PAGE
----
Long lines form at coronavirus testing centres ahead of expected Thanksgiving travel rush, despite advice to stay home

Oliver O'Connell
·3-min read
Cars line up at Dodger Stadium in Los Angeles for Covid-19 testing on 14 November, 2020 (Getty Images)
Cars line up at Dodger Stadium in Los Angeles for Covid-19 testing on 14 November, 2020 (Getty Images)

Despite pleas by health officials to stay home over the holiday, long lines have formed at coronavirus testing centres across the US ahead of Thanksgiving, as some people insist on travelling.

With cases of Covid-19 soaring across the country, overwhelming hospitals in several states, the recommendation of the Centers for Disease Control and Prevention is for people to not travel and instead celebrate only with people in their own household

Nevertheless, lines of cars have formed at testing sites run by states, local governments, healthcare groups, and pharmacies.

Commercial testing labs are warning that capacity is now being stretched. The US is now testing over 1.5 million people per day — double the number in July.

CNN affiliate stations in Chicago, Boston, and Seattle, all report people sitting in cars for hours and solidly-booked appointment schedules.

In New York, lines trailed down multiple city blocks, and in Los Angeles thousands lined up for drive-thru testing at Dodger Stadium.

Some experts say that to really quell the spread of the virus more than four million tests should be conducted daily, according to the Associated Press.

While the capacity exists to do that, current levels of testing are straining already chronically short supplies of specialised chemicals and equipment.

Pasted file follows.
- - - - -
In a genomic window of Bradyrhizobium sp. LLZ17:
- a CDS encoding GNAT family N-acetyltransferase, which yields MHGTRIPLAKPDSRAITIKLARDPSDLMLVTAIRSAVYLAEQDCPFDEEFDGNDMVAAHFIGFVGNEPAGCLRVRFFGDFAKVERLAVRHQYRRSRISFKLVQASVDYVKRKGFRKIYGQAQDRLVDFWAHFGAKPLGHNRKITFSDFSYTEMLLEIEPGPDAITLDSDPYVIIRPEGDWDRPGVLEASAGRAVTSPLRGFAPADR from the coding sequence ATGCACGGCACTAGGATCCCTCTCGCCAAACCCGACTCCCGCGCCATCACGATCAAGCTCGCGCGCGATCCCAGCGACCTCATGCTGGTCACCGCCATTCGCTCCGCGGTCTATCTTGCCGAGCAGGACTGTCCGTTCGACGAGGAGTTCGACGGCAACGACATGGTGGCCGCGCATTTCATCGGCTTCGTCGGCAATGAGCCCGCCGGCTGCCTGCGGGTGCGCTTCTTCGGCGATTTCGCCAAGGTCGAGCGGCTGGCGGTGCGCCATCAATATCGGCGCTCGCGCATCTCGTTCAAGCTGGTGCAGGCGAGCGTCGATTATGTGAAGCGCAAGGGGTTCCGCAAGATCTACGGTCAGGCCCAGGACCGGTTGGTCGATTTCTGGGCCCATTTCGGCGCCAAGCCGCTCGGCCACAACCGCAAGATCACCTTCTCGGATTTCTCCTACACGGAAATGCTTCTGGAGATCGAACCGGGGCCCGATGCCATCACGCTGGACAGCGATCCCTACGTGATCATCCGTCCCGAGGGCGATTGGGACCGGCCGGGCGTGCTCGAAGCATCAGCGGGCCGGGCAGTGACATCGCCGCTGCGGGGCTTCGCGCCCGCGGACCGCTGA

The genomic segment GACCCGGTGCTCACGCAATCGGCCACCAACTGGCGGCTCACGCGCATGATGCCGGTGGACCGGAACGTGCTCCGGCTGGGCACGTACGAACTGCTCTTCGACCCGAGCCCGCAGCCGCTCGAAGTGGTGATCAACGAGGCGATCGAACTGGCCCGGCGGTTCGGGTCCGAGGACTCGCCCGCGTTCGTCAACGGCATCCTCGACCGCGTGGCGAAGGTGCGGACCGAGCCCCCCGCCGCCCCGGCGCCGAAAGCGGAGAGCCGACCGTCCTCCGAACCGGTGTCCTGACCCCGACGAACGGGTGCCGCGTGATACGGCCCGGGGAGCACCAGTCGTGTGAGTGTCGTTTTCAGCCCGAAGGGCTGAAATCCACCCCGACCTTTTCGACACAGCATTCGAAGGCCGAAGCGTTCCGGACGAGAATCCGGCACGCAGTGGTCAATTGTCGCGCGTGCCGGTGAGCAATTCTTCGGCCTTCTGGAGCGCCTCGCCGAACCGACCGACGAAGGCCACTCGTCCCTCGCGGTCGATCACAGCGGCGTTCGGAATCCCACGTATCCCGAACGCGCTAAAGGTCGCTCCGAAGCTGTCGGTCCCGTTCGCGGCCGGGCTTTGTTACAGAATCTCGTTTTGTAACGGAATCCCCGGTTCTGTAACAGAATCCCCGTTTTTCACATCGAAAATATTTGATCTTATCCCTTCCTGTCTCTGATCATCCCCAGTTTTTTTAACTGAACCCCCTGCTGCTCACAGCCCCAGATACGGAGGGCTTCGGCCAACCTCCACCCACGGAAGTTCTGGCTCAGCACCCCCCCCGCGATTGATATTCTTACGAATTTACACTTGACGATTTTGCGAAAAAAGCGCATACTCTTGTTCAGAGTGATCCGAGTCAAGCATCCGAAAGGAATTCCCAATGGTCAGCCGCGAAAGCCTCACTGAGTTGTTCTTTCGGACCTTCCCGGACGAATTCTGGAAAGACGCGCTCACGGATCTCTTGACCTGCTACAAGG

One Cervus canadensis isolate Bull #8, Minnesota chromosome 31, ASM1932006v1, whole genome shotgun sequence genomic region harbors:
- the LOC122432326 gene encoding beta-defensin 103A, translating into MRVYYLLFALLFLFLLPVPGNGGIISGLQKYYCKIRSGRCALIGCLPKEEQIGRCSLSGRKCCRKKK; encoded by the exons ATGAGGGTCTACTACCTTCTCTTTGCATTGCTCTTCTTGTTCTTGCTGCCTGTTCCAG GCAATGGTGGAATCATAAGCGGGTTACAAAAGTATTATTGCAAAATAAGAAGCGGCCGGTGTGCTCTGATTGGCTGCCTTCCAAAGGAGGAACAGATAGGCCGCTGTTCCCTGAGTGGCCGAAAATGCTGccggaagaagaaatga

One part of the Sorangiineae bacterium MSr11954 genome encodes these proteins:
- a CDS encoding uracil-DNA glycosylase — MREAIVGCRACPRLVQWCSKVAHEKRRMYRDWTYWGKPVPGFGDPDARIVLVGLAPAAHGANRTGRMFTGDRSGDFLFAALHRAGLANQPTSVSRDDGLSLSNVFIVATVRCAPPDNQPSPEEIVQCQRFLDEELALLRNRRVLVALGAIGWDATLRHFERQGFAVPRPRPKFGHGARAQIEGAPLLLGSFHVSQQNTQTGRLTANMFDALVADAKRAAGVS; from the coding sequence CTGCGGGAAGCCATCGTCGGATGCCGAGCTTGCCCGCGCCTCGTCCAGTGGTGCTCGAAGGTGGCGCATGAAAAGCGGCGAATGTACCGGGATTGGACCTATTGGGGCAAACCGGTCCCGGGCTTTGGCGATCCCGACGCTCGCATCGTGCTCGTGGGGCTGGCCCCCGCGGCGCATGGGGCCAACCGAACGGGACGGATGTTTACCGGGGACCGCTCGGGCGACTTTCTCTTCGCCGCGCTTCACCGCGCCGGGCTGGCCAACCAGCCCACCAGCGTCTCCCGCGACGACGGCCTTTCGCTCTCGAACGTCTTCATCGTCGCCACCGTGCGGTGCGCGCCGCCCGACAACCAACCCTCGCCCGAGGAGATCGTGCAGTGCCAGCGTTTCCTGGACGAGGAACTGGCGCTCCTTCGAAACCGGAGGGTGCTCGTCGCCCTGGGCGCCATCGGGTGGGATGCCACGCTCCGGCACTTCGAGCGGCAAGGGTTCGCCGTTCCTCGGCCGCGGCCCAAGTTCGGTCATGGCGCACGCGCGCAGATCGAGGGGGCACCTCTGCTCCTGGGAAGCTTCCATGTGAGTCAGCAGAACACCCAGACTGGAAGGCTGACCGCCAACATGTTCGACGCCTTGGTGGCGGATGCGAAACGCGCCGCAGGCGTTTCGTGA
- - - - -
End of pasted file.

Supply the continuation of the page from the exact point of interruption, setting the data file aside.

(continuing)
A lack of any national coordination for testing means a vast tapestry of differing requirements and advice nationwide.

The CDC says that only people with symptoms or who have been in contact with someone with Covid-19 should be tested.

However, in many places, anyone who requests a test can have one without an appointment in what is termed “surveillance testing”.

Doctor’s offices, urgent care centres, pharmacy chains, and hospitals all have criteria for whom they will test or at-home testing kits are another option.

For those who do not qualify for a test or cannot afford an at-home kit, government-run testing facilities are available.

The advice as to whether people should avail themselves of free testing to ignore the recommendation to not travel differs.

Seattle and San Francisco officials have asked people to not use their free testing programs in this way as resources are stretched thin.

San Francisco says to use a private provider instead, but the city's health director, Dr Grant Colfax, has dismissed pre-travel testing as a preventative measure noting that people can test negative in the early stages of an infection.

"Please do not use testing to determine whether you can travel or not," Dr Colfax said. "A negative test cannot be an excuse to put yourself or others at risk."

However, elsewhere authorities are encouraging testing in the knowledge that people will ignore the recommendation not to travel and that testing could prevent some infected people from gathering with family. Similarly, colleges are asking students that choose to go home to get tested on campus first.

The CDC estimates state that 40 per cent of infections are asymptomatic, and half of the infections from one person to the next occur before symptoms begin.

The best advice remains properly quarantining for 14 days prior to any travel to remove the risk of exposure.

The current average daily number of new cases in the US is 168,695. On 20 November 198,537 new confirmed cases were recorded, and 1,947 deaths.

The total number of US cases now stands at 12 million, with 254,000 officially recorded deaths.

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